If your doctor doesn't offer it, ask for a prescription for pulmonary rehabilitation. Under controlled conditions, with the guidance and the support of a trained respiratory therapist, COPD patients who could barely stand without help, can make extraordinary progress.

When I was diagnosed with COPD, I was in a wheelchair. My lung capacity was at 26 percent of predicted capacity. As I said earlier, I was told I'd probably be dead by 2006.

I'm still here. My predicted lung capacity is at 50 percent. I work a 12-14 hour day, every day; and I find time to do a couple of miles on the treadmill at least five days a week.

Recent research has confirmed that women are more susceptible to COPD and develop symptoms earlier than men. What needs to be done to address this gender disparity?

Through recent research, we have come to realize just how severely women—66 percent of COPD patients are women—have been affected by COPD. Women have more symptoms than men: shortness of breath, constant coughing, wheezing. They have more flare-ups than men and more hospitalizations than men. No one fully understood this until a 2012 report was released from an NIH-funded nationwide study conducted by the Centers for Disease Control and Prevention (CDC). COPD kills more women than breast cancer or ovarian cancer combined. We have smaller bodies. Our lungs are smaller, and the airways are smaller. And that may make us more susceptible to COPD.

Part of what needs to be done is, of course, to educate. Make people know that not only does the disease manifest itself from middle age on, but also that women have a more toxic reaction. Gender is not the only disparity in COPD. Those in the lower levels of socioeconomic tiers are typically hit the hardest.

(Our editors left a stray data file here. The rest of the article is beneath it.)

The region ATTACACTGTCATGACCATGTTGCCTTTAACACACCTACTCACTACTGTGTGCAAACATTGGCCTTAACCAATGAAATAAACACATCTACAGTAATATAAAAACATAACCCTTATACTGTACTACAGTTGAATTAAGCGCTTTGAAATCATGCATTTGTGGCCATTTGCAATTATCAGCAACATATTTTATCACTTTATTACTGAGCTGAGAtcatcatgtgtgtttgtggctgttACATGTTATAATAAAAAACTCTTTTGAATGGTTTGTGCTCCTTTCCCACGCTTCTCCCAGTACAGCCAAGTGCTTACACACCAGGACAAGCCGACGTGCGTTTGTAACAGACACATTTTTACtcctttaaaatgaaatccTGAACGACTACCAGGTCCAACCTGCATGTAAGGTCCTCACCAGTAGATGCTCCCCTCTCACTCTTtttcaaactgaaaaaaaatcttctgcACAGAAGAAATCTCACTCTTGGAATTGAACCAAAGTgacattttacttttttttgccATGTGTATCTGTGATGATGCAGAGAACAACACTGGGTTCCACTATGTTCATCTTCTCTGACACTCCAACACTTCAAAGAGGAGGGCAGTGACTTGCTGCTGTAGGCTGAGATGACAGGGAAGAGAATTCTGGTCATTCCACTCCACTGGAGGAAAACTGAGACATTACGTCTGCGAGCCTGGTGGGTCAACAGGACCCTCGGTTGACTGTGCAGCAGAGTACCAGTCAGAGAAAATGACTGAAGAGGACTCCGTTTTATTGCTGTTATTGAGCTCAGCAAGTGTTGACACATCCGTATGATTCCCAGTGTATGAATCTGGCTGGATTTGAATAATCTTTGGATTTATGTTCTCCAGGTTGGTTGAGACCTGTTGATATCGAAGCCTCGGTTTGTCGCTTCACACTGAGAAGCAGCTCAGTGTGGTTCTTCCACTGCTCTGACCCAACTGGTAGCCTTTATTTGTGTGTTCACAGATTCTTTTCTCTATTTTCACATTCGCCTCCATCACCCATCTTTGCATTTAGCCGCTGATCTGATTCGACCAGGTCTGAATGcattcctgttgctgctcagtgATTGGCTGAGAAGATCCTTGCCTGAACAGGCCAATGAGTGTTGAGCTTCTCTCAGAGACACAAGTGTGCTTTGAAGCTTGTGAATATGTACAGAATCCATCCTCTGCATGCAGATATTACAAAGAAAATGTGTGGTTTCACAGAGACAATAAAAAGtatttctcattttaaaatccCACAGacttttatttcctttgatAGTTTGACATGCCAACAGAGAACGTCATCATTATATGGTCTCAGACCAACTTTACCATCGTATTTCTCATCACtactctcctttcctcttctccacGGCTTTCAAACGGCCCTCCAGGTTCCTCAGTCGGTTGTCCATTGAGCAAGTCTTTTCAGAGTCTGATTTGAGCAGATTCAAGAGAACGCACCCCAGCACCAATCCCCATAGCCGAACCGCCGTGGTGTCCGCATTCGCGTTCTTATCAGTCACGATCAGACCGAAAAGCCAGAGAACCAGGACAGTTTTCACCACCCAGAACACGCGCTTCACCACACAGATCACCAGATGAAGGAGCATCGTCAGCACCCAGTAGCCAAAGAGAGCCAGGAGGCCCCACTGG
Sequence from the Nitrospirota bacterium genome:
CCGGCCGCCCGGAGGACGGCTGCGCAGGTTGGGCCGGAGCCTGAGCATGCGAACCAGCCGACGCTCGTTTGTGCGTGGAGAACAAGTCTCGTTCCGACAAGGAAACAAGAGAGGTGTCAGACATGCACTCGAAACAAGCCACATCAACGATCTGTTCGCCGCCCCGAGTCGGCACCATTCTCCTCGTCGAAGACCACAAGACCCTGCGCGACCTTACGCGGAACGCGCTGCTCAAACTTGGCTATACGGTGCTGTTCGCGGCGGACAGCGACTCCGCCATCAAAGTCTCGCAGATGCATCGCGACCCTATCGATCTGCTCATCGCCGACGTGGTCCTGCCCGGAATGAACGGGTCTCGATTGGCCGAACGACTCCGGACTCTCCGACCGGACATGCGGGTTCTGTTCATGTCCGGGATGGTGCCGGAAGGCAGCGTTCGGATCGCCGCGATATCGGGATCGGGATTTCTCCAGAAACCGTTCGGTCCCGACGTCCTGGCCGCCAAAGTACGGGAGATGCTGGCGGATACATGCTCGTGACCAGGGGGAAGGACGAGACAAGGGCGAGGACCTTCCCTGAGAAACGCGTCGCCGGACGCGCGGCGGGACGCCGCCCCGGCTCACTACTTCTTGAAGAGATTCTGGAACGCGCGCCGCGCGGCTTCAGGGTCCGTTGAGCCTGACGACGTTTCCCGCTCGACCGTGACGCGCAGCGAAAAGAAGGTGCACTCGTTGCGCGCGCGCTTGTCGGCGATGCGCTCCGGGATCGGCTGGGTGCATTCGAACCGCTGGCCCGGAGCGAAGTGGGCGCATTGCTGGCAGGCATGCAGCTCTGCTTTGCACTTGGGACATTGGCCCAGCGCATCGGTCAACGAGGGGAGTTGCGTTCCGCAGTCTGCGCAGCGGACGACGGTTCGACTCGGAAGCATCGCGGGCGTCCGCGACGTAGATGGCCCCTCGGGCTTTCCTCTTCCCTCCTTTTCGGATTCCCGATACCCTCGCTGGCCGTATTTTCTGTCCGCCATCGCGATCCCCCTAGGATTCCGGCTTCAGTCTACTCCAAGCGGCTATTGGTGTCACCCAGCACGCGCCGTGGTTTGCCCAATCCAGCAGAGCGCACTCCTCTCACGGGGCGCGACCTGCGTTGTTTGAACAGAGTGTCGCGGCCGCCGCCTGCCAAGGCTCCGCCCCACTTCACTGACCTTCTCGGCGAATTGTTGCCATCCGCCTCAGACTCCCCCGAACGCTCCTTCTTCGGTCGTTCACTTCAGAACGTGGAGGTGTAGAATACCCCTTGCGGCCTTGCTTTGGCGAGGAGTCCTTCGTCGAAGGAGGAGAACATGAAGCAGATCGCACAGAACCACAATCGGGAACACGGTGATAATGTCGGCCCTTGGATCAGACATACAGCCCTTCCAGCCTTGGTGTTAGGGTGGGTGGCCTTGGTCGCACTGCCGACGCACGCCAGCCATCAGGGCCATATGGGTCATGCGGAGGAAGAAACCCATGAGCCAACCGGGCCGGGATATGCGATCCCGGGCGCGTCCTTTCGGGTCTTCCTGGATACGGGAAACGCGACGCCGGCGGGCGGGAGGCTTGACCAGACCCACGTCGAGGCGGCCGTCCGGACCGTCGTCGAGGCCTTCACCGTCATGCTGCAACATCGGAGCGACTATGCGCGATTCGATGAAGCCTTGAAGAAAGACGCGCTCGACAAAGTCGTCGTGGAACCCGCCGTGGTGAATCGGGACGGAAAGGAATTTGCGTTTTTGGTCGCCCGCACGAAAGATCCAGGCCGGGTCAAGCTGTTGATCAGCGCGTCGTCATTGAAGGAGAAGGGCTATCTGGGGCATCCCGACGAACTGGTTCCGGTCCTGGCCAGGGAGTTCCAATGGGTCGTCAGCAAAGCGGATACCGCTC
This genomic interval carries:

Ted Koppel and Grace Anne Dorney Koppel (center) with patients, hospital staff, and respiratory therapists at the anniversary of St. Mary¹s Hospital's Grace Anne Dorney Clinic.
Photo courtesy of Saint Mary's Hospital

COPD has had something of a stigma attached to it because of smoking as a primary cause. Is this going away with better understanding of the disease?

Smoking is a primary cause of COPD, and the first thing any smoker should do is quit! But about 25 percent of those with COPD never smoked a cigarette. There are environmental, industrial, and genetic causes of COPD.

Almost every form of prejudice is the result of ignorance. The simple reality is that many among the public and far, far too many doctors still blame their COPD patients for their disease. Often, we end up penalizing COPD patients who simply grew up in a home where there was smoking, or who worked in an industry environment where there were airborne toxic agents.

I was a smoker. I stopped, though, many years before I was diagnosed with COPD. That's very often the case. Smokers quit, but the disease catches up with them in their 40s or 50s. We need to encourage smokers and former smokers to seek early testing for COPD if they have symptoms. It makes no more sense to blame the smoker for her disease than it does to humiliate the overweight heart patient. We need to encourage good behavior. Guilting a patient who already suffers from fear, low self-esteem, and the knowledge of an incurable condition is, quite simply, cruel and unhelpful.

The NIH's COPD Learn More Breathe Better® Campaign Network is now in all 50 states and the District of Columbia. What has been the key to its success?